A Comparative Study: Self-Realization in Twentieth-Century Western Thought, Ibn e Arabi's Idea, and Theatre of The Absurd

  • Bahee Hadaegh Shiraz University, Faculty of Foreign Languages & Literature, School of Literature and Humanity Science, Shiraz
Keywords: theatre of the absurd, twentieth century, self, Ibn e Arabi, Freud, Jung


Following humans' struggles to achieve a better under¬standing of the self throughout major historical periods, the idea of the quest for a whole self is once more rekindled in the anxiety-laden atmosphere of the twentieth century. However, unlike the previous approaches, the twentieth century reflection of the notion of the quest for self-realization is paradoxically revealed in a new model of struggle which inclines more toward spiritual search. This inward struggle manifests itself through connecting the ego to the unconscious world, in line with the theories of Freud and Jung. The similarity which exists between Jung's psychic state and the Sufis' mystical world defined by Ibn e Arabi, makes it possible to reconsider the seemingly nihilist readings of the quest for self-realization of the twentieth century absurd thoughts in a positive way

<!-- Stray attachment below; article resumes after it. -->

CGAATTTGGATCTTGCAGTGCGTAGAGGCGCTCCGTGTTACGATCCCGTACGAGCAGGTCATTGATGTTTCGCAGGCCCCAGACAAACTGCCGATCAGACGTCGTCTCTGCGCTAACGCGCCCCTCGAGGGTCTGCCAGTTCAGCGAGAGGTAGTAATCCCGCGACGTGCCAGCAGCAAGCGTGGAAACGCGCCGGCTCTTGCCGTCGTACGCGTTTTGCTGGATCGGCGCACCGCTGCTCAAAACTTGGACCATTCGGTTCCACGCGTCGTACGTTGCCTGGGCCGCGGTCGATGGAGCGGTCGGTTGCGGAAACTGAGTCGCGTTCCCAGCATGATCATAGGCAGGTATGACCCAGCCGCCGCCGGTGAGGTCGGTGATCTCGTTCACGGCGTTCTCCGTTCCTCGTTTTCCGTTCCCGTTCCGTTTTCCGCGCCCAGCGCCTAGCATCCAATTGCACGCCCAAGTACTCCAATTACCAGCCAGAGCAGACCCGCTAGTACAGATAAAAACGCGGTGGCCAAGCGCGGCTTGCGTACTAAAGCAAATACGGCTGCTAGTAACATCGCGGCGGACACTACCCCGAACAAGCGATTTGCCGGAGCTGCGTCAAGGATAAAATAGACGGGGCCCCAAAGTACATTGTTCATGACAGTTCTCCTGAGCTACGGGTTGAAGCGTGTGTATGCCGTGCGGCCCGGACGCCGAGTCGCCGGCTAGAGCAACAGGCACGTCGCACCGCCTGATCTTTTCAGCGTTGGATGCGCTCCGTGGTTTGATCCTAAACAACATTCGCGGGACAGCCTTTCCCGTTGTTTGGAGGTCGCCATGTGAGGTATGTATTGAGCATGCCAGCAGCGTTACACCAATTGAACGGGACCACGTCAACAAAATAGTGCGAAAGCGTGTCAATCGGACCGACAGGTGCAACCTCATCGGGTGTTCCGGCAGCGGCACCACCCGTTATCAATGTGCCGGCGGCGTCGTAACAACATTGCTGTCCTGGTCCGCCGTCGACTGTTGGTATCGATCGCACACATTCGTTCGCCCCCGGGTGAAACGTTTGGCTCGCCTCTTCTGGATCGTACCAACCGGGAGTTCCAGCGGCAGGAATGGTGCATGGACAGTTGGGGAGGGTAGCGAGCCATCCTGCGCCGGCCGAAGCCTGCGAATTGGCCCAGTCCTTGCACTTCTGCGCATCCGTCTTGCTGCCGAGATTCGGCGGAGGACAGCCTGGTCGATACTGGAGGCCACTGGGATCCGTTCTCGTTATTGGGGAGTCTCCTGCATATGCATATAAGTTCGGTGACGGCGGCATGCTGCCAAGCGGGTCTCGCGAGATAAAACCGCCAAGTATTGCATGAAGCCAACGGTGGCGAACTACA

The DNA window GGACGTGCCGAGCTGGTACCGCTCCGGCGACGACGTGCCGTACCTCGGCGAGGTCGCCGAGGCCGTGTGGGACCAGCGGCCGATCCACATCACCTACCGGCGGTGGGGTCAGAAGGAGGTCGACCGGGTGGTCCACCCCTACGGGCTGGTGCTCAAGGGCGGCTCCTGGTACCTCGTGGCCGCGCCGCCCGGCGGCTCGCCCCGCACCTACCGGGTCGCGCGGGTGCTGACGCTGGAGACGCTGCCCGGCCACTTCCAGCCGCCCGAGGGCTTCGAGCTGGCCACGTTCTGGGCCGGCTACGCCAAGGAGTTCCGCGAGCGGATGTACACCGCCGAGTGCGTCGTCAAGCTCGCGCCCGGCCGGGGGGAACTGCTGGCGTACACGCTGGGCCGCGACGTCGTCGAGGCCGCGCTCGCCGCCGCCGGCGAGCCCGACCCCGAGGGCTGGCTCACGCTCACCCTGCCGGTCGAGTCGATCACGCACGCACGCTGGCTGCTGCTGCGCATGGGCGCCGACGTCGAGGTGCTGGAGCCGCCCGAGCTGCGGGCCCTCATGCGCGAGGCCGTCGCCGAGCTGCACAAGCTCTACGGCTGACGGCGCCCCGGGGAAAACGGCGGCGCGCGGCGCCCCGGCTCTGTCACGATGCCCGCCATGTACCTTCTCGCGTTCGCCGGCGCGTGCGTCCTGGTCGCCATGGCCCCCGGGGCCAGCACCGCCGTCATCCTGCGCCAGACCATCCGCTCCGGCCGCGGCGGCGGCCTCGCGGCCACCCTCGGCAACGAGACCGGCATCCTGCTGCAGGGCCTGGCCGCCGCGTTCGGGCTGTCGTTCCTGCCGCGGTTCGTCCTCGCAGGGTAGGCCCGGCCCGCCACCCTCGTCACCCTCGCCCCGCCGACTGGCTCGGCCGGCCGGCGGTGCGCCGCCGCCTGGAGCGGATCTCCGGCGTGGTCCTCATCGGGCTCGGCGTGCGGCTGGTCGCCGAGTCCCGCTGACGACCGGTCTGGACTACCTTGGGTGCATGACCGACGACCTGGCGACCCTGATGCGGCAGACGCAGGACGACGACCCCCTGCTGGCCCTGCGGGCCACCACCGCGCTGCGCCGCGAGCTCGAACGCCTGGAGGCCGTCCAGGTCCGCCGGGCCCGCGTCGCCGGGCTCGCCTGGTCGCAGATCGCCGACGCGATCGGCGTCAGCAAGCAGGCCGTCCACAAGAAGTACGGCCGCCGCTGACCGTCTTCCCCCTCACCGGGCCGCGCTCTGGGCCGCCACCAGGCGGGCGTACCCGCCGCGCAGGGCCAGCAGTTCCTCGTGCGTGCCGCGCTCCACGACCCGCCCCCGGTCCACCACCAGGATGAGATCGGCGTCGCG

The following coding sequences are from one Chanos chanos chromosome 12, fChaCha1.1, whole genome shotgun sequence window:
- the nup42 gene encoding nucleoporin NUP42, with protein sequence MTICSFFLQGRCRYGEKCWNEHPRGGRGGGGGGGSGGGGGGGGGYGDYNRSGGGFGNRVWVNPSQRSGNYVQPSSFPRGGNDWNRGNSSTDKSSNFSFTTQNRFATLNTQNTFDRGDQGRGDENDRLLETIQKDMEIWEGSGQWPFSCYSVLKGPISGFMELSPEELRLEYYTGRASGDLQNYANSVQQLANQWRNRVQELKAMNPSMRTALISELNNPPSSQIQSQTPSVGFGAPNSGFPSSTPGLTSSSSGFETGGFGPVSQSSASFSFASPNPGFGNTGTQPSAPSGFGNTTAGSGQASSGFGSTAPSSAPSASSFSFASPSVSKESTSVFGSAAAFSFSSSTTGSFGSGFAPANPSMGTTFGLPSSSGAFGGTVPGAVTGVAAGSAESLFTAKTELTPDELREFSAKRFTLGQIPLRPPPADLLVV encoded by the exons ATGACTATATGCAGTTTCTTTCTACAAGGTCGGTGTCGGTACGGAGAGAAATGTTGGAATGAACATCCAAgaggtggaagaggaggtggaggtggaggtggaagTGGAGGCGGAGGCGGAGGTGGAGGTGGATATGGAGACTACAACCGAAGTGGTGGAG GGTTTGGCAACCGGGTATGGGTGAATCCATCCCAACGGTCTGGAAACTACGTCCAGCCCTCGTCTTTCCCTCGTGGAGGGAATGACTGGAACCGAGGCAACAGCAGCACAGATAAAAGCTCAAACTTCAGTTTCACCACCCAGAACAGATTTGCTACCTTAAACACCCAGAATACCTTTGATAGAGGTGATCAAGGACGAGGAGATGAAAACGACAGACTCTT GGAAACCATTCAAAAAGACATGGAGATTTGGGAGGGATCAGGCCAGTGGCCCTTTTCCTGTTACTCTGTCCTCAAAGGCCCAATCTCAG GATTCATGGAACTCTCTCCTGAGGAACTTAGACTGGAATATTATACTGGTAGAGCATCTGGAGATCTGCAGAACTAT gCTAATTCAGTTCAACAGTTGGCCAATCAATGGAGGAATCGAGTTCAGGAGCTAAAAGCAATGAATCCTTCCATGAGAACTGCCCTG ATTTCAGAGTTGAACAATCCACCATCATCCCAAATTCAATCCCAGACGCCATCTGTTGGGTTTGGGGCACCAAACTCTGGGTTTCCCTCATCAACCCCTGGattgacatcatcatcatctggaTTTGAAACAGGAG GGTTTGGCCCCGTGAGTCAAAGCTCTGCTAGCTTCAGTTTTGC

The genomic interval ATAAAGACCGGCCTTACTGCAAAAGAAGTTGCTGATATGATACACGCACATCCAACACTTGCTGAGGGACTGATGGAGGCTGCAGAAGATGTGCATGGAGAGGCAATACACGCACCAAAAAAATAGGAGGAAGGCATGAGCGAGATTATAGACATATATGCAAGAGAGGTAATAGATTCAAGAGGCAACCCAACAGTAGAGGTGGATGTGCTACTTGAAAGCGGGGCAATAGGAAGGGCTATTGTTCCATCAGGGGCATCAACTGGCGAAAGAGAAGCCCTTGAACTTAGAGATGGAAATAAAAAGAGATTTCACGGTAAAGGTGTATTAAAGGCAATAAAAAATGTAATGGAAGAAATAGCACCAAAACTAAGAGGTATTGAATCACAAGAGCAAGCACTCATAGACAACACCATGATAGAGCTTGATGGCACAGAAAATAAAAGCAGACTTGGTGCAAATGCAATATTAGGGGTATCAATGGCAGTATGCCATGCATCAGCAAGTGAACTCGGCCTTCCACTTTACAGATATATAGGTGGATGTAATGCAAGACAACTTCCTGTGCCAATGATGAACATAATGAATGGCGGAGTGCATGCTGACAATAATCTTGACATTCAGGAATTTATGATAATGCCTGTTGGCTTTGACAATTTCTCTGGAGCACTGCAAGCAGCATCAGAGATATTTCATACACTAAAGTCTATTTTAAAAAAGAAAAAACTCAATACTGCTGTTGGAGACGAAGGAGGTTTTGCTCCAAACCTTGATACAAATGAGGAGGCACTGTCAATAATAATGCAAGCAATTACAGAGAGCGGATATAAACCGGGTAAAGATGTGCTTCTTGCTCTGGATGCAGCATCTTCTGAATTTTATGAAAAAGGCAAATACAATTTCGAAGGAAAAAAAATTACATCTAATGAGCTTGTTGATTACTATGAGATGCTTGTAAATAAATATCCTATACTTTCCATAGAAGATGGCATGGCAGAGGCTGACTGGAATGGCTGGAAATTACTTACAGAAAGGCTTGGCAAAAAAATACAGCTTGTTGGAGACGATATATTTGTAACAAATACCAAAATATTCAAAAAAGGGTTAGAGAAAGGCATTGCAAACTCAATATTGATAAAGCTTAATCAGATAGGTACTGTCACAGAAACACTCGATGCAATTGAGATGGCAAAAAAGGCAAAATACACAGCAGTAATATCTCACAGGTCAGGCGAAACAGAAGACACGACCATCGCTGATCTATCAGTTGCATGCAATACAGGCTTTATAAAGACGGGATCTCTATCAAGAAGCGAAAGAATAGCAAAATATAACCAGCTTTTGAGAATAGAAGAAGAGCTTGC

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How to Cite
Hadaegh, B. (2012). A Comparative Study: Self-Realization in Twentieth-Century Western Thought, Ibn e Arabi’s Idea, and Theatre of The Absurd. K@ta, 13(2), 188-201. https://doi.org/https://doi.org/10.9744/kata.13.2.188-201